Yad Vashem says Nazi imagery used to assuage European guilt
Etgar Lefkovits
Images used around the world during violent protests against Israel's offensive against Hamas in Gaza.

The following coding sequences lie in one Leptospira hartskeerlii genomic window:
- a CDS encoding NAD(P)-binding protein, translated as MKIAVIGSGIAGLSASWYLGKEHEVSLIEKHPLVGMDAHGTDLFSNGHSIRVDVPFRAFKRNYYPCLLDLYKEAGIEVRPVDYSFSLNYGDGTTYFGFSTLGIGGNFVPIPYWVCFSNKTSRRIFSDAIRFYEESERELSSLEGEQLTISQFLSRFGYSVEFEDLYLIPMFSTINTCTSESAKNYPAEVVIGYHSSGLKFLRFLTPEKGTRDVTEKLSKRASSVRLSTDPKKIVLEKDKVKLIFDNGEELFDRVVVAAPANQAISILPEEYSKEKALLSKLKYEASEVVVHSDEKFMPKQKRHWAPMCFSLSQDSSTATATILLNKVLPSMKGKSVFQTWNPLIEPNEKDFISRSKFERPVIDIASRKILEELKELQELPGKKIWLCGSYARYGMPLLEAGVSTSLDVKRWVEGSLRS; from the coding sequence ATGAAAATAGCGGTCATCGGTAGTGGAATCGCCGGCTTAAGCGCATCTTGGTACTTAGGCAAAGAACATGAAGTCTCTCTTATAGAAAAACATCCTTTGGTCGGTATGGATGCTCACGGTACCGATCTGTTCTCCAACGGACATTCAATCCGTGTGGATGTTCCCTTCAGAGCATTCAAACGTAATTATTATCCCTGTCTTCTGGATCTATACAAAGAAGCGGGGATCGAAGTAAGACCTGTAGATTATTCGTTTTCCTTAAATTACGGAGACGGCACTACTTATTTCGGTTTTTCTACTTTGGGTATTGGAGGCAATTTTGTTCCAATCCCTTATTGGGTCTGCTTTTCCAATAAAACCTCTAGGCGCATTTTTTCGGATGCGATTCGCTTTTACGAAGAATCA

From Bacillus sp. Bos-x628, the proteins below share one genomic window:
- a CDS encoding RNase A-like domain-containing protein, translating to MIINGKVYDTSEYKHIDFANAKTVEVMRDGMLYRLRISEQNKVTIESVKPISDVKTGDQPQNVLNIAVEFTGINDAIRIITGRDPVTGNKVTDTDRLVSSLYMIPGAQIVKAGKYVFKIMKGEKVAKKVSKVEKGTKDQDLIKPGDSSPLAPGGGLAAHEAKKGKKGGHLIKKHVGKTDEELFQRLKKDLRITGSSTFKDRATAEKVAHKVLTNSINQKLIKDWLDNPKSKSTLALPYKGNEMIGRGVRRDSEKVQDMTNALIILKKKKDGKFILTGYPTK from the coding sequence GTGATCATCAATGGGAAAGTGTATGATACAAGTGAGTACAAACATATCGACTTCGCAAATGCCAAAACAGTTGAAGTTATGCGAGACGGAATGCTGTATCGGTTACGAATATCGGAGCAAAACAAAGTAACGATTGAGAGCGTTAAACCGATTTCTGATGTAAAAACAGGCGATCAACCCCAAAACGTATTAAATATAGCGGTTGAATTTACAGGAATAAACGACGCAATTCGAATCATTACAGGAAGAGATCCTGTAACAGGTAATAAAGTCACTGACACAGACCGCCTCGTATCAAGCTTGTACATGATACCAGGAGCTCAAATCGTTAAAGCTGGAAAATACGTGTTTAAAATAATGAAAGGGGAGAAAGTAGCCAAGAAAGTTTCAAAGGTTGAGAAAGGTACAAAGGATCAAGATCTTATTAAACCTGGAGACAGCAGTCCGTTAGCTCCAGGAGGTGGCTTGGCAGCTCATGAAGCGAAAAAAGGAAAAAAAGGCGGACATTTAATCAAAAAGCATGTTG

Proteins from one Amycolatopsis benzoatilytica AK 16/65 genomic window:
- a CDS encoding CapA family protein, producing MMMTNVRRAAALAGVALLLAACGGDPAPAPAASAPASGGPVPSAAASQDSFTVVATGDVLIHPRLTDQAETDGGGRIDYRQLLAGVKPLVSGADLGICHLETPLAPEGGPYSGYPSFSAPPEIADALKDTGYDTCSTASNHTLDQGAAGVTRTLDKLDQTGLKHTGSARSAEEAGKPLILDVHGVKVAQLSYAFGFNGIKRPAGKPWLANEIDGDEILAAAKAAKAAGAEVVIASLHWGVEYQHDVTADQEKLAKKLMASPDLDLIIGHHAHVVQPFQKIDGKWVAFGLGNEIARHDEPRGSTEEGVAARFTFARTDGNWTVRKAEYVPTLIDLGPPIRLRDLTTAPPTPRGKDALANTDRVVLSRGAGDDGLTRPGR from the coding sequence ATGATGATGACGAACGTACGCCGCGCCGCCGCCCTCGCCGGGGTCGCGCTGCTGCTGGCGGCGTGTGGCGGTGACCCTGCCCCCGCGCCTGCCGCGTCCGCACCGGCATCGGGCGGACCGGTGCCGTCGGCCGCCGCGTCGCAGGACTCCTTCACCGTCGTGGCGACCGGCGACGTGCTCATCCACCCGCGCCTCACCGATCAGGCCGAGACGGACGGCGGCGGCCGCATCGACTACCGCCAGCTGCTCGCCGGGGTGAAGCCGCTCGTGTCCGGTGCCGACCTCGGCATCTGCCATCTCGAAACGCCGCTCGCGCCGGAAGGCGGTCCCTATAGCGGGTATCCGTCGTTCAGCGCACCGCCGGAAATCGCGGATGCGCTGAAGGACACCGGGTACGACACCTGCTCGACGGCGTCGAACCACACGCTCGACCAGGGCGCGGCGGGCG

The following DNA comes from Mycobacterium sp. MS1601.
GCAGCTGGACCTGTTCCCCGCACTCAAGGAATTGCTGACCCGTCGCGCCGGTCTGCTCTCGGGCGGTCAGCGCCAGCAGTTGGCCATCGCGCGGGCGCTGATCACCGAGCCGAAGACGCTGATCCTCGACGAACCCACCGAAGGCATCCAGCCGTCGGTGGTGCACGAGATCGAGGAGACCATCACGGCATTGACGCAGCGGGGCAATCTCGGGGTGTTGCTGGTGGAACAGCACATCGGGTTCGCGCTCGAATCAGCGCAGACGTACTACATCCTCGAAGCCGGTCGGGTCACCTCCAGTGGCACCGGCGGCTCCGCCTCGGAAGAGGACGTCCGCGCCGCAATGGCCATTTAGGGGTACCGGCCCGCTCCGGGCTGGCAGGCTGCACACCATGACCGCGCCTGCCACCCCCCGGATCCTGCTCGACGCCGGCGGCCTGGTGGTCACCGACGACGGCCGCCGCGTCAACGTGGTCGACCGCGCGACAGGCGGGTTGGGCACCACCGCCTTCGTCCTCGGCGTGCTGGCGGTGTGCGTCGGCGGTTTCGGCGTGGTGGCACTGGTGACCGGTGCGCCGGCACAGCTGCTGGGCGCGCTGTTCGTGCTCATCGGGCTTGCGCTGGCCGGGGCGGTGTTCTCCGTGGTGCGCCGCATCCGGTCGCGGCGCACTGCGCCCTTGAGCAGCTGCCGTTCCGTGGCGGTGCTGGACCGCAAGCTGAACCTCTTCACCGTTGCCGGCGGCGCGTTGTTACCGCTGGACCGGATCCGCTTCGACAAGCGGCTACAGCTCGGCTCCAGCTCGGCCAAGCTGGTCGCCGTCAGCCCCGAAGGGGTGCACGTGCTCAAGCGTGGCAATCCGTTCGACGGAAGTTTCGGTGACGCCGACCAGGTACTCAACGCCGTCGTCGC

The employment of Nazi images in anti-Israel rallies around the world during violent protests against Israel's offensive against Hamas in Gaza is intended to both allay European guilt over the Holocaust and deny the legitimacy of the Jewish state, a senior Yad Vashem official said on Sunday. "By accusing us of being Nazi-like, Europeans alleviate some of their own feelings of guilt and responsibility for the Holocaust," said Dr. Robert Rozett, director of the Yad Vashem Libraries. "Moreover, by saying that the Jews are acting like Nazis, they are delegitimizing the very existence of the State of Israel," Rozett said. The "very intense" and "extremely ugly" use of Nazi imagery, not a new phenomenon, was also meant to draw attention to what was happening in Gaza, he said. "Most people know just enough about the Holocaust to make superficial equations to it," Rozett said. The remarks came days after Israel condemned a senior Vatican official for comparing conditions in the Gaza Strip to a "concentration camp." The anti-Israel protests in Europe "were worse than ever before," said Abraham H. Foxman, national director of the New York-based Anti-Defamation League, in a telephone interview from New York, adding that, fueled by the Internet, there was "no shame, no hesitancy and no restraints" anymore in comparing Israel with the Nazis. "Anti-Semitism in Europe was never really rooted out, just contained," he said.
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